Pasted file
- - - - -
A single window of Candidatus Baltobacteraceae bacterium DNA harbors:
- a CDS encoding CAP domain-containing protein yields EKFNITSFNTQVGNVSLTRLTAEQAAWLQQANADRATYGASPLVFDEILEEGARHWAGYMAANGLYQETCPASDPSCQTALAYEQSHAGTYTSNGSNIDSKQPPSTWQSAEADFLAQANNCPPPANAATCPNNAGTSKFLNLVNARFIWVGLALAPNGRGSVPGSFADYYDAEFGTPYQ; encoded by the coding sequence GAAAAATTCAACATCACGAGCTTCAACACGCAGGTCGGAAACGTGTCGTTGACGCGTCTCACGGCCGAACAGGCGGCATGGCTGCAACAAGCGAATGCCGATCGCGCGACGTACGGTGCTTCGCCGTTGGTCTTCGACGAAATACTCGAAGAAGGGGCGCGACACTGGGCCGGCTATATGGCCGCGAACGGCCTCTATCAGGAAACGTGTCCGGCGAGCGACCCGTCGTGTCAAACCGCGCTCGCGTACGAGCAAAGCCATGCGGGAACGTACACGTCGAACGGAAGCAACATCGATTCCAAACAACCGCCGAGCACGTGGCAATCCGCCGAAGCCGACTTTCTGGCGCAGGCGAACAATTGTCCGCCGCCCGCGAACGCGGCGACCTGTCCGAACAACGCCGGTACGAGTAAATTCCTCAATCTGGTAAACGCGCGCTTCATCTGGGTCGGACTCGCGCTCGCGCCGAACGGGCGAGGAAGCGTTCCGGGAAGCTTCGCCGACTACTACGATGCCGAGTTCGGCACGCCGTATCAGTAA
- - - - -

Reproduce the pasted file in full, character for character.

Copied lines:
A single window of Candidatus Baltobacteraceae bacterium DNA harbors:
- a CDS encoding CAP domain-containing protein yields EKFNITSFNTQVGNVSLTRLTAEQAAWLQQANADRATYGASPLVFDEILEEGARHWAGYMAANGLYQETCPASDPSCQTALAYEQSHAGTYTSNGSNIDSKQPPSTWQSAEADFLAQANNCPPPANAATCPNNAGTSKFLNLVNARFIWVGLALAPNGRGSVPGSFADYYDAEFGTPYQ; encoded by the coding sequence GAAAAATTCAACATCACGAGCTTCAACACGCAGGTCGGAAACGTGTCGTTGACGCGTCTCACGGCCGAACAGGCGGCATGGCTGCAACAAGCGAATGCCGATCGCGCGACGTACGGTGCTTCGCCGTTGGTCTTCGACGAAATACTCGAAGAAGGGGCGCGACACTGGGCCGGCTATATGGCCGCGAACGGCCTCTATCAGGAAACGTGTCCGGCGAGCGACCCGTCGTGTCAAACCGCGCTCGCGTACGAGCAAAGCCATGCGGGAACGTACACGTCGAACGGAAGCAACATCGATTCCAAACAACCGCCGAGCACGTGGCAATCCGCCGAAGCCGACTTTCTGGCGCAGGCGAACAATTGTCCGCCGCCCGCGAACGCGGCGACCTGTCCGAACAACGCCGGTACGAGTAAATTCCTCAATCTGGTAAACGCGCGCTTCATCTGGGTCGGACTCGCGCTCGCGCCGAACGGGCGAGGAAGCGTTCCGGGAAGCTTCGCCGACTACTACGATGCCGAGTTCGGCACGCCGTATCAGTAA